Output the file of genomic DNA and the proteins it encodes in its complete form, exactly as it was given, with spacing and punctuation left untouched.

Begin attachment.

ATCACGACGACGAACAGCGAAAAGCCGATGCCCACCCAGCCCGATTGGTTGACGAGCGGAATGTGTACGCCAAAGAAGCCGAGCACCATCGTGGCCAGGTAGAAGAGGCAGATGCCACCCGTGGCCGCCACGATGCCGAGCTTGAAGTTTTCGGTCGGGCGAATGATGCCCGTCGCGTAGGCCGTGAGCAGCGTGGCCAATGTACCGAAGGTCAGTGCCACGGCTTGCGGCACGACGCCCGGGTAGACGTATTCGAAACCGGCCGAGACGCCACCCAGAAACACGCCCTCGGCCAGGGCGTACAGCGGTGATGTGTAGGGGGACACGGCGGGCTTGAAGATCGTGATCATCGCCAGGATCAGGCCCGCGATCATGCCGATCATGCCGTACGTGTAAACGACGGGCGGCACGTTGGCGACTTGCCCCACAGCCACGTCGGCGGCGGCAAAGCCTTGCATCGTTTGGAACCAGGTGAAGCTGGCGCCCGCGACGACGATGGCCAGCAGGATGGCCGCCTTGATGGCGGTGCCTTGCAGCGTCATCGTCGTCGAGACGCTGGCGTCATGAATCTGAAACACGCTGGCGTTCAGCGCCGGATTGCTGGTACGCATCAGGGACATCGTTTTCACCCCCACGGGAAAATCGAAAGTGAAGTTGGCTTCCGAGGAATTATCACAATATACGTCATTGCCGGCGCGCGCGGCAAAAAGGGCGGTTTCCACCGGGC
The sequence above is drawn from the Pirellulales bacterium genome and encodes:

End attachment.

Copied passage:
ATCACGACGACGAACAGCGAAAAGCCGATGCCCACCCAGCCCGATTGGTTGACGAGCGGAATGTGTACGCCAAAGAAGCCGAGCACCATCGTGGCCAGGTAGAAGAGGCAGATGCCACCCGTGGCCGCCACGATGCCGAGCTTGAAGTTTTCGGTCGGGCGAATGATGCCCGTCGCGTAGGCCGTGAGCAGCGTGGCCAATGTACCGAAGGTCAGTGCCACGGCTTGCGGCACGACGCCCGGGTAGACGTATTCGAAACCGGCCGAGACGCCACCCAGAAACACGCCCTCGGCCAGGGCGTACAGCGGTGATGTGTAGGGGGACACGGCGGGCTTGAAGATCGTGATCATCGCCAGGATCAGGCCCGCGATCATGCCGATCATGCCGTACGTGTAAACGACGGGCGGCACGTTGGCGACTTGCCCCACAGCCACGTCGGCGGCGGCAAAGCCTTGCATCGTTTGGAACCAGGTGAAGCTGGCGCCCGCGACGACGATGGCCAGCAGGATGGCCGCCTTGATGGCGGTGCCTTGCAGCGTCATCGTCGTCGAGACGCTGGCGTCATGAATCTGAAACACGCTGGCGTTCAGCGCCGGATTGCTGGTACGCATCAGGGACATCGTTTTCACCCCCACGGGAAAATCGAAAGTGAAGTTGGCTTCCGAGGAATTATCACAATATACGTCATTGCCGGCGCGCGCGGCAAAAAGGGCGGTTTCCACCGGGC
The sequence above is drawn from the Pirellulales bacterium genome and encodes: